In a campaign visit rich in both symbolism and substance, Texas Gov. George W. Bush returned to California on Thursday, in part to send a message to the media and Vice President Al Gore that he intends to compete in the state this fall, despite trailing by double digits in the most recent polls.
"I know there's a rumor going around the press in California that somwhow I wasn't going to compete in California," Bush said. "That's wishful thinking on the part of Al Gore."
Ultimately, that decision will not be made until the final weeks of the campaign, when the Bush and Gore camps must decide where to make their last-minute ad buys. In the meantime, Bush is doing a good job of being extra sensitive to the fears of state Republicans, who have been abandoned by presidential candidates in the past.
Last month, the Bush campaign did a last-minute 180-degree turn, deciding to keep the California campaign office open. That makes it the only regional office to remain open after the primary. Today, the office is a shell of its formal self -- only one of the eight full-time staff members remains on the Bush payroll. But the gesture of keeping the office open is important in the ongoing war of perception that has dominated this campaign.
This trip, Bush's advisors deliberately scheduled a two-day itinerary without any fund-raising events. In the past, politicians from both parties have used California as their political ATM, taking money out of the state's cash-rich donor community, despite the fact that some candidates, such as then-President George Bush and Bob Dole, virtually shut down their campaigns here early in the 1990s.
Bush has made a promise to be a different kind of Republican, not just in his embrace of "compassionate conservatism," and his focus on nontraditional Republican issues, but as one who will wage a competitive campaign in California.
Showing more of the Teutonic discipline that marked his two gubernatorial campaigns in Texas, Bush came to California to sell his education plan, in particular the new, $5 billion literacy program he unveiled last month. Seated next to Jaime Escalante, the former teacher portrayed by Edward James Olmos in the movie "Stand and Deliver," Bush engaged in an open, round-table discussion with local school board members, teachers and principals in Sacramento.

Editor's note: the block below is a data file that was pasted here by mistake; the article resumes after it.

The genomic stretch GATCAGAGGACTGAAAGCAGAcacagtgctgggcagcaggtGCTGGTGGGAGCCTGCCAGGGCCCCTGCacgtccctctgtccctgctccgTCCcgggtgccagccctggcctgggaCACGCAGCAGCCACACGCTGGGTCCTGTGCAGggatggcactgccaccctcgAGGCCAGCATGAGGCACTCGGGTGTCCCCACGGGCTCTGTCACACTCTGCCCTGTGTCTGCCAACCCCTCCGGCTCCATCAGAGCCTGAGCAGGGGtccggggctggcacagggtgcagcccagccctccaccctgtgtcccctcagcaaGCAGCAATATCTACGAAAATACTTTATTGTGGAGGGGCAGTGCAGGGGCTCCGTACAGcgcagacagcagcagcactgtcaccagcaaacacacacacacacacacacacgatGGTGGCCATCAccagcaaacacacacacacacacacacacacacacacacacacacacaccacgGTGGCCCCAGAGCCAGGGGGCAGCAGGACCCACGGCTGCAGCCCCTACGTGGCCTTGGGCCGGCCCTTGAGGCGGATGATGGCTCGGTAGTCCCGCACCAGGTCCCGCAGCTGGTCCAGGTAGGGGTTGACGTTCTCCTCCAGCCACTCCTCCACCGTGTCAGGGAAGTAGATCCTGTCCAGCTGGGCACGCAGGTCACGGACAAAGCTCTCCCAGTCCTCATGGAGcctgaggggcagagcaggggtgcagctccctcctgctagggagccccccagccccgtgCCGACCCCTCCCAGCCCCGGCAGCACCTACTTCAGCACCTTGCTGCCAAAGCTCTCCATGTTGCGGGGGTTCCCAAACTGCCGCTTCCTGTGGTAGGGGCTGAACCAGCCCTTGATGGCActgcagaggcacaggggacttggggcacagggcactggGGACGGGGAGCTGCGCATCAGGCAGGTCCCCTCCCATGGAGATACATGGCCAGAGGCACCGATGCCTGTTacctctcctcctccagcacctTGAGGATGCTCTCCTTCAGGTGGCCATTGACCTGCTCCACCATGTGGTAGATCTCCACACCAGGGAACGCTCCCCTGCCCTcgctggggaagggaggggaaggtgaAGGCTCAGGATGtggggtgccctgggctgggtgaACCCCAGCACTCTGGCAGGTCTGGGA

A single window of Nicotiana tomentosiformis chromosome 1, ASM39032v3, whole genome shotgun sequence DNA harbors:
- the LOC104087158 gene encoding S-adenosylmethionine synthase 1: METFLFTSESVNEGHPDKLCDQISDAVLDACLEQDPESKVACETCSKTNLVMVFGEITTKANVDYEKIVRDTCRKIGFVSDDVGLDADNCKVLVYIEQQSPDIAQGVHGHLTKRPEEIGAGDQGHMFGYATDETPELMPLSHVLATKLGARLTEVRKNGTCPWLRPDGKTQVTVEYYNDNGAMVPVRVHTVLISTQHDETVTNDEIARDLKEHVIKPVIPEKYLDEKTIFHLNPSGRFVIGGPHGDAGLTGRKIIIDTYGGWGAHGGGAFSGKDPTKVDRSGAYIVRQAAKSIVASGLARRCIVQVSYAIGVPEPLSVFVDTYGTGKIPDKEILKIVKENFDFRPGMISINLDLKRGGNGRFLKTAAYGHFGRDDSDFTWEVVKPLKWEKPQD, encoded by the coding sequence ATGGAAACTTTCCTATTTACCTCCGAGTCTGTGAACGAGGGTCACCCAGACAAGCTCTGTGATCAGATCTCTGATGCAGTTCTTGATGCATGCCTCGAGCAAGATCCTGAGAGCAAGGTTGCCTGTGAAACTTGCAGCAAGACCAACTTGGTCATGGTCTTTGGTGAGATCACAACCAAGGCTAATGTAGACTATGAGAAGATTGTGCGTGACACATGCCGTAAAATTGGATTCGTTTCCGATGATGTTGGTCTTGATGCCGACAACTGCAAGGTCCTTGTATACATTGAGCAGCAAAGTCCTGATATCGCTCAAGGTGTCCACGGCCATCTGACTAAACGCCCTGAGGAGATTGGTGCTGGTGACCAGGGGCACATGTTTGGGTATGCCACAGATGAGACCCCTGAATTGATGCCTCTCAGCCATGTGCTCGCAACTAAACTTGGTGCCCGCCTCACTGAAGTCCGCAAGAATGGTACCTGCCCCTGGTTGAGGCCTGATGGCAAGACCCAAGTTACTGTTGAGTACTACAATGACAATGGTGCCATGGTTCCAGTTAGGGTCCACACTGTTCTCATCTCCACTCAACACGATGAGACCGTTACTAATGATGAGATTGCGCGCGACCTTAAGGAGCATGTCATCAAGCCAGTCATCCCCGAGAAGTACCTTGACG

Bush reiterated that he does not want to be the "federal superintendent of schools" or "the national principal." He outlined proposals that call for increased local control, but add federal standards that test student achievement and pin schools' federal Title I money on that achievement. "We cannot continue to reward failure," Bush said.
When Bush talks about education, his stump speeches sound different from those on any other issue. Unlike other topics where Bush famously talks himself in circles, the Texas governor has an obvious passion for the subject, and is familiar with it. For more than an hour, Bush moved easily among topics ranging from achievement testing, teacher training and school accountability to the minutiae of phonics-based reading programs. Education is to Bush what foreign policy is to McCain -- home turf -- and Bush seems eager to turn the race for the White House into a debate on education.
"I look forward to this debate," Bush said. "It's more of the same vs. a reform agenda that has yielded positive results in a state like Texas."
Bush's concentration on education bodes well for his campaign in California, where a laser focus on the issue propelled Democrat Gray Davis to a 20-point victory in the 1998 gubernatorial election. Davis' first act as governor was to declare a special session of the Legislature to take up four sweeping education reform measures. Davis called education "my first, second and third priorities."
Despite Bush's pledge to campaign hard here, he is frank about the challenge he faces. "It's going to be tough just because I've got Republican by my name," he said.
Bush also acknowledged the struggle to reach out to Latino voters, recognizing the problems the state went through in 1994 in its fights over illegal immigration, which many Latinos and Democrats say were provoked by Republican Gov. Pete Wilson. "They know I've fought to tear down walls," he said of his record among Latinos. "There are some in my party and other political parties that want to build walls between Mexico and American and I refuse to let that happen in my state of Texas. So I've got a record, but I've got a lot of work to do.
"There are some that say, 'He's a Republican. El no tiene corazsn, he doesn't have a heart,' but that's what a campaign's about, and that's exactly what I'm going to do."